There’s only six strings.
If only you could memorize them, you’d be able to master any song, right?
In a way that’s true: Memorizing the guitar strings is an important first step.
But don’t worry, it’s easy.
Once you master this, you’ll be able to move on to the really fun stuff.
This short guide will include a couple of different techniques, so you can choose the one that fits you best.
Let’s get started.
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The Double Es
If you write down the open notes on a standard E tuning, which is the recommended key for beginners and one that is most used, you will find an interesting pattern.
Both the thickest and thinnest strings are called E strings, one being high and the other being low E.
Knowing that, you are left with memorizing four remaining strings, which are A, D, G and B.
Once you gain some experience and start experimenting with other keys, you will find that this pattern of highest and lowest strings being the same tone, keeps repeating.
Assigning Words To Each Letter
During your school years, chances are your teachers have told you about this simple technique that helps with memorizing all kinds of acronyms.
It all comes down to assigning words to each letter of the acronym. This technique is easily applied to guitar strings, with the only difference being that your acronym is now E A D G B E.
Try to find a sentence that includes words you are likely to memorize, each starting with a letter from the aforementioned acronym.
Brute Forcing It
Last and least desirable way of memorizing strings is to just brute force the information into your brain.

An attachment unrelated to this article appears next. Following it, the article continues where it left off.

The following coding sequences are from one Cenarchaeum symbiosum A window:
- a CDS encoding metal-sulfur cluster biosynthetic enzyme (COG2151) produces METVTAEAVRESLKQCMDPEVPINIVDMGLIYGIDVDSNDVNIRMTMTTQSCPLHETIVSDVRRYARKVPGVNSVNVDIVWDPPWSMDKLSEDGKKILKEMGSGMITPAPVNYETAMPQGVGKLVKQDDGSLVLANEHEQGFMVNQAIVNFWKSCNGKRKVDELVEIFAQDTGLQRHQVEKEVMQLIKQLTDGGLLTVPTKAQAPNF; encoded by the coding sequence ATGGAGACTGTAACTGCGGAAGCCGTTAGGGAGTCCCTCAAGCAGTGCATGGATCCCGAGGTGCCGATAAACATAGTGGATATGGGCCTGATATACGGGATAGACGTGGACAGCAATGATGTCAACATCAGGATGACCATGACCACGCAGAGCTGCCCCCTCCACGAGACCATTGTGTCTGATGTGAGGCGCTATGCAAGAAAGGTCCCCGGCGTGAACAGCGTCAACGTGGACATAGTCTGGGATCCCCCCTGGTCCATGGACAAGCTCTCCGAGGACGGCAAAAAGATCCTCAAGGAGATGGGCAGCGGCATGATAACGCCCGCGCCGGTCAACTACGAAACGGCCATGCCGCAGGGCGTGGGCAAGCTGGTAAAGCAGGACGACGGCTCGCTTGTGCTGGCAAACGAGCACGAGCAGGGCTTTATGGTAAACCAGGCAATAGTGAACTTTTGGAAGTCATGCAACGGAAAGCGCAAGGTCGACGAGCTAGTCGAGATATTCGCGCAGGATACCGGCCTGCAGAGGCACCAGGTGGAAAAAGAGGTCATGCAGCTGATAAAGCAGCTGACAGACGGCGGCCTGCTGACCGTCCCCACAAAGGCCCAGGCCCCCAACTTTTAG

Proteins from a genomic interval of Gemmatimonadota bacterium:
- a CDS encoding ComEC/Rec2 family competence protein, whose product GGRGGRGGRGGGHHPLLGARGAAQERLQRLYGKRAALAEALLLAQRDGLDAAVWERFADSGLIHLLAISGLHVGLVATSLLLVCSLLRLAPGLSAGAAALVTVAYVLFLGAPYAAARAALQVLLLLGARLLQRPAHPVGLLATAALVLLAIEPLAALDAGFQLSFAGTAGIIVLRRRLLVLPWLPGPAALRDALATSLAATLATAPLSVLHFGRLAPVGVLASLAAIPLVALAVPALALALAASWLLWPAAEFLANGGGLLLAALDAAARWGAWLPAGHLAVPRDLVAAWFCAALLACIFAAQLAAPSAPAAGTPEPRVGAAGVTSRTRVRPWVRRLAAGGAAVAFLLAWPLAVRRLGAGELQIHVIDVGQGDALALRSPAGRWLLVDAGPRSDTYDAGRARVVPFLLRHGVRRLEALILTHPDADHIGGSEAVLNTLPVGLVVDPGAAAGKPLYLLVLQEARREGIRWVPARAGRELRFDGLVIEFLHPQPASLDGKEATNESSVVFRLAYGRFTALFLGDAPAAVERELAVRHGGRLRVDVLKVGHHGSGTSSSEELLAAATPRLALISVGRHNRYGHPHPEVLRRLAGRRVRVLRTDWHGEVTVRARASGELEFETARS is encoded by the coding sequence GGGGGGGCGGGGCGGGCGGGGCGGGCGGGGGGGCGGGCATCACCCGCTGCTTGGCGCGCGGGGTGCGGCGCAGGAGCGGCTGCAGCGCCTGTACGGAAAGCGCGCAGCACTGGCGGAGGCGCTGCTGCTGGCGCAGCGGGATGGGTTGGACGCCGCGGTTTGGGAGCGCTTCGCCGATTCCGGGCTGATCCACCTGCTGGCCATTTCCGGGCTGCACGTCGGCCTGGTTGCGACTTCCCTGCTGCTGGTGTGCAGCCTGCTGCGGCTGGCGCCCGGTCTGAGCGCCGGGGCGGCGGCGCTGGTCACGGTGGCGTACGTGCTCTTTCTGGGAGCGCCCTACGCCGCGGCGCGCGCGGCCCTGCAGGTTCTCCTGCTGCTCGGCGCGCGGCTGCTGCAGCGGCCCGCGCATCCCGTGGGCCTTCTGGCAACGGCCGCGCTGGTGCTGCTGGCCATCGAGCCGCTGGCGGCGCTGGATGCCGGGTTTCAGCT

Sit down, write the strings on a piece of paper and repeat that pattern until it becomes second nature.
This approach is not used as much these days but it’s still effective.
Just write the order out over and over, and you should be able to put it to memory.
Do You Really Need To Learn This?
The answer to this question is an absolute YES.
Learning the notes of open strings is essential for your further development and understanding of music theory. Everything begins and ends with those open notes.
Think of them as a compass.
How would you know where to start if someone was to tell you that you’re playing a classic pentatonic box in the key of A?
Music theory is probably the most boring (at first), but the most important aspect of playing guitar.
One course that I love to recommend for guitar theory is Music Theory Square One from JamPlay.com.
What To Do Next?
At the end of the day, learning notes associated with each string on a guitar is something you will get down fairly quickly.
The methods here work, and have been proven many times by now.
I suggest that you try each one and pick the technique that works best for you.
Additionally, you can even try to come up with a shortcut of your own.
Once you’re ready for the next step, I would suggest you consider some other step-by-step guitar instruction to help you start learning how to actually play these strings, and begin to play your first few chords.
For beginners, I like to recommend the Core Learning System developed by Guitar Tricks.
You can learn all the essential stuff for beginners online: